Updated at 1:49 p.m.
District of Columbia Superior Court judges Anita Josey-Herring and John Campbell are nearing the end of their first 15-year terms on the bench, meaning both are now up for review and reappointment.
Josey-Herring and Campbell's terms will expire in November. The District of Columbia Commission on Judicial Disabilities and Tenure announced Monday that it is reviewing their performance and accepting feedback from D.C. Bar members and the general public through July 2.
Both judges were appointed to Superior Court in 1997. If the commission finds them "well qualified," they will be automatically reappointed for another 15-year term. If they're found "unqualified," they'll be ineligible for reappointment, and if they're found "qualified," the White House will have the option of re-nominating the judge to go through another round of confirmation proceedings before the Senate or nominating another candidate to fill that seat.
Before joining the bench, Josey-Herring was a local public defender and was appointed deputy director of the D.C. Public Defender Service in 1994. On the bench, Josey-Herring served as the deputy presiding judge of the family division from 2000 to 2005 and as that division’s presiding judge from 2006 until 2009, when she was assigned to a civil division calendar.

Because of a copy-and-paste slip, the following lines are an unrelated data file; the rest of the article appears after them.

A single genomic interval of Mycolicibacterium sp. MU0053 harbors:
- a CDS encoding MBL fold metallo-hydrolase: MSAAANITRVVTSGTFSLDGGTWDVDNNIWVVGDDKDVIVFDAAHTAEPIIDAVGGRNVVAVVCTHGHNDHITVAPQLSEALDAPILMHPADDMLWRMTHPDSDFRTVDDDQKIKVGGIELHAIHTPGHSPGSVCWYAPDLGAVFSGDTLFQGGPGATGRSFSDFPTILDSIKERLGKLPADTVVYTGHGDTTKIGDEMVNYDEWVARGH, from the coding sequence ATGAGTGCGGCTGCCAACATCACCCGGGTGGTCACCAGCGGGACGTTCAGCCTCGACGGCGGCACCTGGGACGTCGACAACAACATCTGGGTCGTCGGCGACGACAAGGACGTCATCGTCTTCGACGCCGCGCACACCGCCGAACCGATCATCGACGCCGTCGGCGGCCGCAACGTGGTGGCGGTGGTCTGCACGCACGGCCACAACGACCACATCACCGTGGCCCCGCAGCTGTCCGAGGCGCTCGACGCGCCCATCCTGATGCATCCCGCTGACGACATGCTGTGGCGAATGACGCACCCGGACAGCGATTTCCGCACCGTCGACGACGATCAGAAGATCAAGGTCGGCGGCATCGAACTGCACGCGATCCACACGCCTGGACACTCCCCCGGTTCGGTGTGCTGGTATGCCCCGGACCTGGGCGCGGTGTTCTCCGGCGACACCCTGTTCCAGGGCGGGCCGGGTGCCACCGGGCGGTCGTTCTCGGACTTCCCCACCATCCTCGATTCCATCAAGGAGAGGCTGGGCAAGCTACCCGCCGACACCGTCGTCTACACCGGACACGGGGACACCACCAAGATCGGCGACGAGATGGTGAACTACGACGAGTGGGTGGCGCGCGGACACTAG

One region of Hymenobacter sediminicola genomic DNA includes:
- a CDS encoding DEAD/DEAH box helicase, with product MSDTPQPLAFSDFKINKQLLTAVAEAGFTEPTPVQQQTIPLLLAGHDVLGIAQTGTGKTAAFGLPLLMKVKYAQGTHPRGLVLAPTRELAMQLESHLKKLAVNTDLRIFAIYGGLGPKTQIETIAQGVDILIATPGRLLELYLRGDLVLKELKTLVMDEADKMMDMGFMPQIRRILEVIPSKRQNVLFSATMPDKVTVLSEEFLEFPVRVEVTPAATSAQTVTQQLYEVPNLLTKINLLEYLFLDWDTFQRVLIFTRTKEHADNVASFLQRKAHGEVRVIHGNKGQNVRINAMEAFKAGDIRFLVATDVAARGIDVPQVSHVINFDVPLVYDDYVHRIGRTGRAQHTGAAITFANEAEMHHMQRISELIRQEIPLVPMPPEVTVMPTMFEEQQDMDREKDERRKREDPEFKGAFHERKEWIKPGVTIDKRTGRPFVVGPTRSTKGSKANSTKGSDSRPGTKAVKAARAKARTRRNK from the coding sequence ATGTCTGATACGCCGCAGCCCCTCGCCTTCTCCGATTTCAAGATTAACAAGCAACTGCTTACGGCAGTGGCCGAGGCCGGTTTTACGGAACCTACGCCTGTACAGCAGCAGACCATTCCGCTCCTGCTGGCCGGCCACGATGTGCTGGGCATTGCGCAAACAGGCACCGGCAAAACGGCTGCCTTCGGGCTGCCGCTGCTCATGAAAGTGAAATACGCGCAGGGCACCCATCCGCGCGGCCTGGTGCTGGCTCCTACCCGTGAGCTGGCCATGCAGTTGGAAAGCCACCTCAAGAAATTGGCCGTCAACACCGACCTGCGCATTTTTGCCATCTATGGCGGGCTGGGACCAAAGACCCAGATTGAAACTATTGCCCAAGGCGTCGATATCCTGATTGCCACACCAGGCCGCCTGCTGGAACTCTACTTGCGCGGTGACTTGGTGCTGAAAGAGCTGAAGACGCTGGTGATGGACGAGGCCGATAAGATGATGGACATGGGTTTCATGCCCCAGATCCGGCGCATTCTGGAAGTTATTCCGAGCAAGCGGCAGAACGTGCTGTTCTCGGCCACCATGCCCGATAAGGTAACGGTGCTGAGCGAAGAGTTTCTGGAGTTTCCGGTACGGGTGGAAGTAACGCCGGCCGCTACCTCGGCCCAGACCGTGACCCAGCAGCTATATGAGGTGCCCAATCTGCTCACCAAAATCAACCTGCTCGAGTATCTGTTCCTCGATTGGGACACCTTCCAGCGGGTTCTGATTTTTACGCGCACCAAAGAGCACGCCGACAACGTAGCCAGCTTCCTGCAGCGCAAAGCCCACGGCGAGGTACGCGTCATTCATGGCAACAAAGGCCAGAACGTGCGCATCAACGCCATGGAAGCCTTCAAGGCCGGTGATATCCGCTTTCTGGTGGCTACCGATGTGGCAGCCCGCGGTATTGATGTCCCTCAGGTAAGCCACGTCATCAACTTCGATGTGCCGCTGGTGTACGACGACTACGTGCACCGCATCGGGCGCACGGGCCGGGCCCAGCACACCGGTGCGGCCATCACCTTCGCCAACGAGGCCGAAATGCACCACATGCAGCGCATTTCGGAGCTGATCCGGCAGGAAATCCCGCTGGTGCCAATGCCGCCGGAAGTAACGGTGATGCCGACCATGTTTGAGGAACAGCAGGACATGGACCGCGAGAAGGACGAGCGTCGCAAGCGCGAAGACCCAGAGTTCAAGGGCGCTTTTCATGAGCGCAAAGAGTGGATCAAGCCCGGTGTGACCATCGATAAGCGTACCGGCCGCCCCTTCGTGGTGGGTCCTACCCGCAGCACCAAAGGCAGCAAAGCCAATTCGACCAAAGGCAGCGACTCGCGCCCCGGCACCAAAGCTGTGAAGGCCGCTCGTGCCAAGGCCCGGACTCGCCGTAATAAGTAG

In 2006, Josey-Herring she was considered to fill a vacancy on the District of Columbia Court of Appeals, but wasn’t chosen as the nominee. She also vied for the Superior Court chief judge position in 2008, a job that ultimately went to current Chief Judge Lee Satterfield.
Campbell was a federal prosecutor before joining in the bench. After working for two years at Arnold & Porter, Campbell joined the U.S. Department of Justice’s public integrity section in 1985, where he served for seven years. In 1991, he became chief of the public corruption and government fraud section of the U.S. Attorney’s Office for the District of Columbia.
Campbell is the deputy presiding judge of the court’s probate and tax divisions.
Both judges declined to comment.